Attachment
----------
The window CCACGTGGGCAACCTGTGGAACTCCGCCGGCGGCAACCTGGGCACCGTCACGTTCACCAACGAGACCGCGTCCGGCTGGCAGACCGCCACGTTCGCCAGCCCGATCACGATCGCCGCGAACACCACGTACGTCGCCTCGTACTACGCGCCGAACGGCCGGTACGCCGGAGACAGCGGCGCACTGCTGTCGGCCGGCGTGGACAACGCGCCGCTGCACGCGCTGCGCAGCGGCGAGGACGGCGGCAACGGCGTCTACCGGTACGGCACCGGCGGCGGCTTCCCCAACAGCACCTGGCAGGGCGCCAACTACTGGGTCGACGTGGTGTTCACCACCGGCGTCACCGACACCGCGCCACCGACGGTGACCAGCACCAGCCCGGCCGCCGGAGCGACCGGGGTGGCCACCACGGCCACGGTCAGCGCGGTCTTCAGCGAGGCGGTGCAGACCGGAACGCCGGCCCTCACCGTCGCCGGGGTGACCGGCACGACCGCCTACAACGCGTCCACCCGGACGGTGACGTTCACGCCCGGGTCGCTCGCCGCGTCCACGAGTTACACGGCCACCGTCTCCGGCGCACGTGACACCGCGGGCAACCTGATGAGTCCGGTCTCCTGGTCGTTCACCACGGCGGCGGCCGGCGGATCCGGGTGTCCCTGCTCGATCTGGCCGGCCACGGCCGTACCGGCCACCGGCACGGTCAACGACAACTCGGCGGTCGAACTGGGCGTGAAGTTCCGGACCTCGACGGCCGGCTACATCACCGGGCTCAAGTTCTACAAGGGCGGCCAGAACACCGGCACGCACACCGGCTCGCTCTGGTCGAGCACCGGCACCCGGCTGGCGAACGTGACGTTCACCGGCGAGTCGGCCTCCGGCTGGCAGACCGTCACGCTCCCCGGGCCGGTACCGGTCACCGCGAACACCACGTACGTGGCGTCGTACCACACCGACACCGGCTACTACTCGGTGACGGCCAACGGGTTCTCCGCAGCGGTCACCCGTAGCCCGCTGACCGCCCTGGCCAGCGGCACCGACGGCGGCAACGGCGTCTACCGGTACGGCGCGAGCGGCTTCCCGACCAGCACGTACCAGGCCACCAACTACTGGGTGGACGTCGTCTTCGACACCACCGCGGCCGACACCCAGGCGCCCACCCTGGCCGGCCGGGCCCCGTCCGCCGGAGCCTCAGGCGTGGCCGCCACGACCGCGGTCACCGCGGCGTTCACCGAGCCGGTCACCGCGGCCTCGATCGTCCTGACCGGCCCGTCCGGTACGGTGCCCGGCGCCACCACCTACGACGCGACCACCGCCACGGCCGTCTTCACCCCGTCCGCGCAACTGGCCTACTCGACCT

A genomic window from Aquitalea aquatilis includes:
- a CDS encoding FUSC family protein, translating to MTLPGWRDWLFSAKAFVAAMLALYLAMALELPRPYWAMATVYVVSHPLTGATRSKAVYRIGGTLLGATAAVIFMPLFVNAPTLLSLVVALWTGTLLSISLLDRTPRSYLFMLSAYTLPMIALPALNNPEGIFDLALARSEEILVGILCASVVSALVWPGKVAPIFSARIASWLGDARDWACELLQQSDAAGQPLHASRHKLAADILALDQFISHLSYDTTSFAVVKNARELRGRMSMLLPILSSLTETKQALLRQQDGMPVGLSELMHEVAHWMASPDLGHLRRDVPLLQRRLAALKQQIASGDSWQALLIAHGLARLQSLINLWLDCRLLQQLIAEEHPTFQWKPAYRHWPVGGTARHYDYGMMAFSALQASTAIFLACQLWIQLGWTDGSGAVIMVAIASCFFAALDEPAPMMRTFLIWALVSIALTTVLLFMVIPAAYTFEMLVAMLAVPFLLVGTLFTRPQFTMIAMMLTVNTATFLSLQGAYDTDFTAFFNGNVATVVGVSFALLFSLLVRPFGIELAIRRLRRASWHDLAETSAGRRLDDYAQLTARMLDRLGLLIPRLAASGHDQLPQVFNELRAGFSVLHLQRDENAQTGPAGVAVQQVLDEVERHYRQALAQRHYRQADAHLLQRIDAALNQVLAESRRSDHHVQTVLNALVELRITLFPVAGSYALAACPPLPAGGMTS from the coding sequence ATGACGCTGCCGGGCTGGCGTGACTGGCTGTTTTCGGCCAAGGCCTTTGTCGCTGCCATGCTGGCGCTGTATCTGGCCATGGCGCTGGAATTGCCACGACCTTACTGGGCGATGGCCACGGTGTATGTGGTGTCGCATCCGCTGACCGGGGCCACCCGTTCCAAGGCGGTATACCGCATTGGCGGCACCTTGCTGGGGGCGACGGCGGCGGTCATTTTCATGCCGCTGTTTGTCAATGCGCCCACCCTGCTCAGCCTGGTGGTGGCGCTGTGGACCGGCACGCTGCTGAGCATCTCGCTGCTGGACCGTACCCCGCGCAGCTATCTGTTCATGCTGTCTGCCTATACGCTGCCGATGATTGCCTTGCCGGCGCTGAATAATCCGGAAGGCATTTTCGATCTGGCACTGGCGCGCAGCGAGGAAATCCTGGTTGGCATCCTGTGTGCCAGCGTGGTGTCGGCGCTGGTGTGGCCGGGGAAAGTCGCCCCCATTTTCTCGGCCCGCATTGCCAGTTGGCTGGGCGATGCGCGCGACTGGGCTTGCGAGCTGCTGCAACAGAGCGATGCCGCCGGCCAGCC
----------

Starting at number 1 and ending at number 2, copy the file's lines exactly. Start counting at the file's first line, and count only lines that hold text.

The window CCACGTGGGCAACCTGTGGAACTCCGCCGGCGGCAACCTGGGCACCGTCACGTTCACCAACGAGACCGCGTCCGGCTGGCAGACCGCCACGTTCGCCAGCCCGATCACGATCGCCGCGAACACCACGTACGTCGCCTCGTACTACGCGCCGAACGGCCGGTACGCCGGAGACAGCGGCGCACTGCTGTCGGCCGGCGTGGACAACGCGCCGCTGCACGCGCTGCGCAGCGGCGAGGACGGCGGCAACGGCGTCTACCGGTACGGCACCGGCGGCGGCTTCCCCAACAGCACCTGGCAGGGCGCCAACTACTGGGTCGACGTGGTGTTCACCACCGGCGTCACCGACACCGCGCCACCGACGGTGACCAGCACCAGCCCGGCCGCCGGAGCGACCGGGGTGGCCACCACGGCCACGGTCAGCGCGGTCTTCAGCGAGGCGGTGCAGACCGGAACGCCGGCCCTCACCGTCGCCGGGGTGACCGGCACGACCGCCTACAACGCGTCCACCCGGACGGTGACGTTCACGCCCGGGTCGCTCGCCGCGTCCACGAGTTACACGGCCACCGTCTCCGGCGCACGTGACACCGCGGGCAACCTGATGAGTCCGGTCTCCTGGTCGTTCACCACGGCGGCGGCCGGCGGATCCGGGTGTCCCTGCTCGATCTGGCCGGCCACGGCCGTACCGGCCACCGGCACGGTCAACGACAACTCGGCGGTCGAACTGGGCGTGAAGTTCCGGACCTCGACGGCCGGCTACATCACCGGGCTCAAGTTCTACAAGGGCGGCCAGAACACCGGCACGCACACCGGCTCGCTCTGGTCGAGCACCGGCACCCGGCTGGCGAACGTGACGTTCACCGGCGAGTCGGCCTCCGGCTGGCAGACCGTCACGCTCCCCGGGCCGGTACCGGTCACCGCGAACACCACGTACGTGGCGTCGTACCACACCGACACCGGCTACTACTCGGTGACGGCCAACGGGTTCTCCGCAGCGGTCACCCGTAGCCCGCTGACCGCCCTGGCCAGCGGCACCGACGGCGGCAACGGCGTCTACCGGTACGGCGCGAGCGGCTTCCCGACCAGCACGTACCAGGCCACCAACTACTGGGTGGACGTCGTCTTCGACACCACCGCGGCCGACACCCAGGCGCCCACCCTGGCCGGCCGGGCCCCGTCCGCCGGAGCCTCAGGCGTGGCCGCCACGACCGCGGTCACCGCGGCGTTCACCGAGCCGGTCACCGCGGCCTCGATCGTCCTGACCGGCCCGTCCGGTACGGTGCCCGGCGCCACCACCTACGACGCGACCACCGCCACGGCCGTCTTCACCCCGTCCGCGCAACTGGCCTACTCGACCT

A genomic window from Aquitalea aquatilis includes: